Feb 16 2021

Edge Computing Brings the Cloud Closer to the Data for Agencies

NOAA, USDA and other agencies that collect mass amounts of data in the field rely on edge computing for fast analysis.

An autonomous vehicle glides across the ocean’s surface, adjusting its own sail and collecting data on upper-ocean currents. Additional sensors on the Saildrone have the ability to gather a wide range of information, from temperature to biochemical particles in the water.

The Saildrone, used by the National Oceanic and Atmospheric Administration, is just one of many Internet of Things devices that federal agencies are employing in the field.

When combined with onsite computing capability, these devices allow agencies to downsize ­traditional data centers while providing them with richer and more ­useful data.

“The edge is where the data is. Moving all that data to the cloud is becoming increasingly impractical due to ­bandwidth, latency, cost and privacy issues,” says Tao Zhang, manager of the Emerging Networking Technologies Group at the National Institute of Standards and Technology. “Learning at the edge, instead of moving the data for analysis, is going to be increasingly more important.”

Edge Computing Helps USDA Improve Agriculture

The Agriculture Department has been using IoT devices such as soil ­sensors for decades, but has employed more robust computing capabilities to bump up the devices’ power. Microsoft and USDA are working on a  project called Azure FarmBeats, which uses sensors to maximize crop production.

In another project, Steven Mirsky, a research ecologist at USDA’s Agricultural Research Service, has taken simple, commercially available devices and turned them into powerful edge computing tools. 

USDA, in collaboration with North Carolina State University, has been able to better ­monitor water strength on farms by using digital cameras connected to a small handheld computer.

“The Wi-Fi-enabled camera takes pictures of crops, and instead of sending those images directly to the cloud, we use a built-in Raspberry Pi computer to conduct machine learning using edge computing,” says Mirsky. “The mini-computer plus the camera identify when a plant is ­undergoing water stress, or when it’s not.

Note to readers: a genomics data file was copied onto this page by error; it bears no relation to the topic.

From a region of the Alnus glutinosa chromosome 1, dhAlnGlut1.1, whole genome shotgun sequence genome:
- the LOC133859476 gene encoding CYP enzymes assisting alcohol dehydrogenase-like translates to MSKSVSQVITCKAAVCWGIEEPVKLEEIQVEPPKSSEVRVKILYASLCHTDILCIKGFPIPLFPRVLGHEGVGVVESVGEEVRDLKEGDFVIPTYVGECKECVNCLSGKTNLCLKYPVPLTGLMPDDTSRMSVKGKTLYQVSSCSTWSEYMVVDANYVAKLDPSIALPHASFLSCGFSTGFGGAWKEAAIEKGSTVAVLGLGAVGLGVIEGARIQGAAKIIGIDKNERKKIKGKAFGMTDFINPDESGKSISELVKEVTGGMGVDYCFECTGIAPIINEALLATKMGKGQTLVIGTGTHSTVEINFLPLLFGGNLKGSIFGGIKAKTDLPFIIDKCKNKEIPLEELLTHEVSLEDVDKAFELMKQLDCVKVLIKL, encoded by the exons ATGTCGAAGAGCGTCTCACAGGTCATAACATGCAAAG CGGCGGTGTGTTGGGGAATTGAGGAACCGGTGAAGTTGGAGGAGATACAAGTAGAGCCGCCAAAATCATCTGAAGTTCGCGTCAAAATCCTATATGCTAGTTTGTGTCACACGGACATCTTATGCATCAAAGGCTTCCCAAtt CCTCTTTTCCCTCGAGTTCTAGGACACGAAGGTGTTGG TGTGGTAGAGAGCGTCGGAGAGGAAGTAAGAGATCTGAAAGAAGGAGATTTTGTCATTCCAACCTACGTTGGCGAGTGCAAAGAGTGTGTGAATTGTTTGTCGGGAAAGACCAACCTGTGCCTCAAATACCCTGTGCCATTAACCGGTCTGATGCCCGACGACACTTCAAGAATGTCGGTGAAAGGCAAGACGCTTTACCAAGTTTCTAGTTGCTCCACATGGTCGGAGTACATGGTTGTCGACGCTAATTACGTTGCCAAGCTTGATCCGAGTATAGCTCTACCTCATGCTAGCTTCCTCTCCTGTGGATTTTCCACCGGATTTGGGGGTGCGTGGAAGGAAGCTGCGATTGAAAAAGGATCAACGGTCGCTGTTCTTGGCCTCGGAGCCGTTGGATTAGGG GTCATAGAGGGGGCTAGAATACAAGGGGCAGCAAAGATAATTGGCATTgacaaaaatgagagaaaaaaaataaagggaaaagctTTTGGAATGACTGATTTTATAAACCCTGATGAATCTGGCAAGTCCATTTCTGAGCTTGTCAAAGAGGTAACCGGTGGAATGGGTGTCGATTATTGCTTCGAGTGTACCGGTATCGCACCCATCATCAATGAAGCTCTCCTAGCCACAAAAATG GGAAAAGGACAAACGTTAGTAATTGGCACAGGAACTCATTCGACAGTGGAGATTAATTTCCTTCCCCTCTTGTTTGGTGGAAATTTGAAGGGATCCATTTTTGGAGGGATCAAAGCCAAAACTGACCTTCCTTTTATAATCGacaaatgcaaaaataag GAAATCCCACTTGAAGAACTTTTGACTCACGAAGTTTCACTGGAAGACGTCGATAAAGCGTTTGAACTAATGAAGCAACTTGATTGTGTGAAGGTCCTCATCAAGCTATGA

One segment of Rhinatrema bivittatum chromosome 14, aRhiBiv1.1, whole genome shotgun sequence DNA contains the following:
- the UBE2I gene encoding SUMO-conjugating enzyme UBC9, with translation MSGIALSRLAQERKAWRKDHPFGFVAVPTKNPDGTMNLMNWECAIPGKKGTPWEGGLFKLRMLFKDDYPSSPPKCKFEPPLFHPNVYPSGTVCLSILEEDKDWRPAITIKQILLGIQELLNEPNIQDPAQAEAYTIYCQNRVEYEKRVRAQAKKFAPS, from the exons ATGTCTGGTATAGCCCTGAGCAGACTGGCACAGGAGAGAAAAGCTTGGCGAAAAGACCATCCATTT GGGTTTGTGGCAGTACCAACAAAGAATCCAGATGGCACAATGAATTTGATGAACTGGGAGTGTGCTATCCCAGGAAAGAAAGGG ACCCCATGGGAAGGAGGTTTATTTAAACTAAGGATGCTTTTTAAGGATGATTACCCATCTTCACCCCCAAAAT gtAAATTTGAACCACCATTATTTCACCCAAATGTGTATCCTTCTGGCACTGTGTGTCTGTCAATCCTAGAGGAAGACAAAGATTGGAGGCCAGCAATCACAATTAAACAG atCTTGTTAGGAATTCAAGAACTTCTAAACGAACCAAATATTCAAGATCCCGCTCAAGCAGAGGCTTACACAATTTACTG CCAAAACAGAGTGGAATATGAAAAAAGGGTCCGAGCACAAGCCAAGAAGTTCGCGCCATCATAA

“We assign a time stamp that indicates the moment water stress is detected and when the stress subsides, and that data is pushed into the cloud fast and cheap, instead of sending large images. Then we can analyze that data to better understand factors driving water stress and even inform and manage irrigation systems in real time.”

The ability to compute onsite has been a major advantage to the agency. Low-cost devices coupled with autonomous operation and computation ­provide the USDA with more specific information from a larger geographic area, even in hard-to-reach locations.

“To get precise information, we need to collect a lot of data. Edge computing allows us to deal with the complexity of biology while being precise with technology,” Mirsky says. “Ultimately, this leads to more ­sustainable practices.” 

MORE FROM FEDTECH: How does edge computing enable a faster, more resilient government? 

NOAA Leverages Cloud and Edge Tools for Its Mission 

NOAA is also researching and employing a wide range of edge computing ­solutions, using nearly $13 million in funding to develop autonomous or remotely piloted vehicles such as the Saildrone as part of the agency’s unmanned systems program.

The agency has employed edge ­computing since its inception, gathering data from satellites and radar systems in the 1960s. With a mission that spans from the surface of the sun to the ­bottom of the sea, the use of edge ­computing is part of the agency’s DNA, says CIO Zachary Goldstein. 

Now, NOAA is moving that legacy forward by adding artificial intelligence and cloud computing for greater efficiency. “Edge-to-edge computing is a big part of what we do. For example, we need fast sensor-to-action capabilities to trigger warnings for massive events like hurricanes, tsunamis, droughts or changes in the sea level,” says Goldstein. “With edge computing, we take data from sensors all over the world as well as space. 

“Because we process some of the data on the edge, we can more efficiently send it to our supercomputers. Then, using the cloud, we disseminate it back to the edge to forecasters all over the world who feed the data into their own models for accurate local information.”

The agency uses Amazon CloudFront, Microsoft Azure and Akamai, among others, to power its edge computing efforts. Goldstein is eager to see what NOAA can do with additional edge computing tools in the future.

“As we improve things on the edge, we also have to look at the architecture of the whole system,” he says. “The more you spread out the power and speed it up, the more you have to optimize system management. The faster you can turn an observation into a forecast the better, because the object is perishable — the storm has moved on.”

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